The Internal Revenue Service says it regrets making two $60,000 training videos in 2010 that parodied the popular TV shows, “Star Trek” and “Gilligan’s Island.”
The IRS videos are the latest instance of lawmakers cracking down on expensive parody films made and used for training exercises by federal agencies to the tune of tens of thousands of dollars.
In October the head of human resources for the Department of Veterans Affairs resigned after an inspector general’s report found that the agency spent $6.1 million on two weeklong conferences, one of which included $49,516 to produce a parody video of the late-Gen. George S. Patton.
Chairman of the House Ways and Means oversight subcommittee Charles Boustany (R-La.) blasted the IRS’s videos that were recently discovered, telling the AP that they were a “frivolous” waste of money.
“There is nothing more infuriating to a taxpayer than to find out the government is using their hard-earned dollars in a way that is frivolous,” said Boustany. “The IRS admitted as much when it disclosed that it no longer produces such videos.”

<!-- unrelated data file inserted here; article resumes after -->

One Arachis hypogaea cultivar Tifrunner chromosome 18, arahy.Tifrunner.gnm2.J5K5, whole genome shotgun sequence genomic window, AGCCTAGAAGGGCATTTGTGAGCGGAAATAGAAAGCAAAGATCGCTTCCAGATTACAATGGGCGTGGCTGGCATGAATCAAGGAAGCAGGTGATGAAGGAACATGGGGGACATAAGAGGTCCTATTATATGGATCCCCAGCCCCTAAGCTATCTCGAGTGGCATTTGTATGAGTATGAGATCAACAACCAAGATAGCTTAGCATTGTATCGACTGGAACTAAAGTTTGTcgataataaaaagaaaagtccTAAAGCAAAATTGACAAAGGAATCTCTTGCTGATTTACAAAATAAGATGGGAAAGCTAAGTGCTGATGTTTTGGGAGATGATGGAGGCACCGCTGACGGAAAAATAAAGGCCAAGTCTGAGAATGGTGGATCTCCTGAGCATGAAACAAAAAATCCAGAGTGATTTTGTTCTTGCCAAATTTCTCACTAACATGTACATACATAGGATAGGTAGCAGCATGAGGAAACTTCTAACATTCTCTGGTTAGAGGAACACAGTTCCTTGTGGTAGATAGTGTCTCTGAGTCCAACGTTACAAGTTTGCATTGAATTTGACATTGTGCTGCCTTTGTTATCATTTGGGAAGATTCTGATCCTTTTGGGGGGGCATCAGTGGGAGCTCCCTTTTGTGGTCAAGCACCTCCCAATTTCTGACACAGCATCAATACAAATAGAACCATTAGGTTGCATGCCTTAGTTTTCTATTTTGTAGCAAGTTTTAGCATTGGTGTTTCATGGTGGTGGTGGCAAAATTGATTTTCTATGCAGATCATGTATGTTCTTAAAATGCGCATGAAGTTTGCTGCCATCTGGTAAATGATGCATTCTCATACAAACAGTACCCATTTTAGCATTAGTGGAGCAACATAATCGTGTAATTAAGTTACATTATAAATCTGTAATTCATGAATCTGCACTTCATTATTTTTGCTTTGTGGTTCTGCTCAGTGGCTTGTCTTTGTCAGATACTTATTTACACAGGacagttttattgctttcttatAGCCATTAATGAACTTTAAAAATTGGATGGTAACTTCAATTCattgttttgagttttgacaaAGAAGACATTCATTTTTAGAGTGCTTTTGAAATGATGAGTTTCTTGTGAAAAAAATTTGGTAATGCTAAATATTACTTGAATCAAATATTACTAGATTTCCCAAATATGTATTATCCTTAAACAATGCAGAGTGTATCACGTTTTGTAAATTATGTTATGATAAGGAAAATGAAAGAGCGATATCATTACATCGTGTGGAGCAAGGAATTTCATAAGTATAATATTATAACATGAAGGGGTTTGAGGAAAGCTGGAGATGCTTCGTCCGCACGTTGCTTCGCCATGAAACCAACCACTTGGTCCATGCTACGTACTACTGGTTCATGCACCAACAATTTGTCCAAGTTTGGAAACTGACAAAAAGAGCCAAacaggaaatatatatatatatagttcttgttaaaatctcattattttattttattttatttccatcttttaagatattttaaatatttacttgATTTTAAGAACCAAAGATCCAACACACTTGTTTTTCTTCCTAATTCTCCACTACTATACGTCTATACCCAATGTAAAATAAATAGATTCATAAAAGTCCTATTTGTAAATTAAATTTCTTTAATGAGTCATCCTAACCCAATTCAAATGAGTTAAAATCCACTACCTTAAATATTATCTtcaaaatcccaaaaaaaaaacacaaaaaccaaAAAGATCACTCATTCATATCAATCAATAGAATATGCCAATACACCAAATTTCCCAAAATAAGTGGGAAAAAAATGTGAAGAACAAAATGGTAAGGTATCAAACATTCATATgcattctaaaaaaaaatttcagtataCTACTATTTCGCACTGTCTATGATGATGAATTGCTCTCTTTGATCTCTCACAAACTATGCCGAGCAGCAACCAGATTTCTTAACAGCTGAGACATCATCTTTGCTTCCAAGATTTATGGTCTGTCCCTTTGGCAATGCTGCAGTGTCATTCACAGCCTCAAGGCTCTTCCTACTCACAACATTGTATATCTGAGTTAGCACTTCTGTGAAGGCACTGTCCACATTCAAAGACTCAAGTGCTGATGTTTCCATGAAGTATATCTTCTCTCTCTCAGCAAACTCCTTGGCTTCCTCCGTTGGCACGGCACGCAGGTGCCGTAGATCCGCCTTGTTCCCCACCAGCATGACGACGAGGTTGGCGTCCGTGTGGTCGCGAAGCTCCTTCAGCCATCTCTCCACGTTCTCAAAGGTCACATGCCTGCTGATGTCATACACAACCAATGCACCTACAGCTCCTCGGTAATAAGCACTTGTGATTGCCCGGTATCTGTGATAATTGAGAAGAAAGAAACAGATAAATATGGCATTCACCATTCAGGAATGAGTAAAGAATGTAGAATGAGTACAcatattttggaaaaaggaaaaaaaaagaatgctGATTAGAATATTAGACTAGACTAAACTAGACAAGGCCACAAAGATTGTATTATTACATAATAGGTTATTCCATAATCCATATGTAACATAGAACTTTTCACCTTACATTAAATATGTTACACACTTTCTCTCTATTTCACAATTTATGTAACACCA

The IRS told the AP that, "A video of this type would not be made today."
“The IRS recognizes and takes seriously our obligation to be good stewards of government resources and taxpayer dollars,” the agency said in a statement to the AP. “There is no mistaking that this video did not reflect the best stewardship of resources.”
The six-minute “Star Trek” video made in Maryland was shown to agency employees at a conference in 2010. In the video, IRS workers are meticulously dressed as characters from the popular TV show and are flying a staged space craft towards the planet, “Notax.”
Lawmakers overseeing the IRS decided that the "Gilligan's Island" video contained legitimate training value, but that the “Star Trek” video did not. They subsequently released the “Star Trek” video to the public, but have kept the “Gilligan’s Island” video private.
The IRS said the “Gilligan’s Island” video trained 1,900 employees at the agency’s 400 Taxpayer Assistance Centers, which saved about $1.5 million as compared to the price it would take to train the employees in person.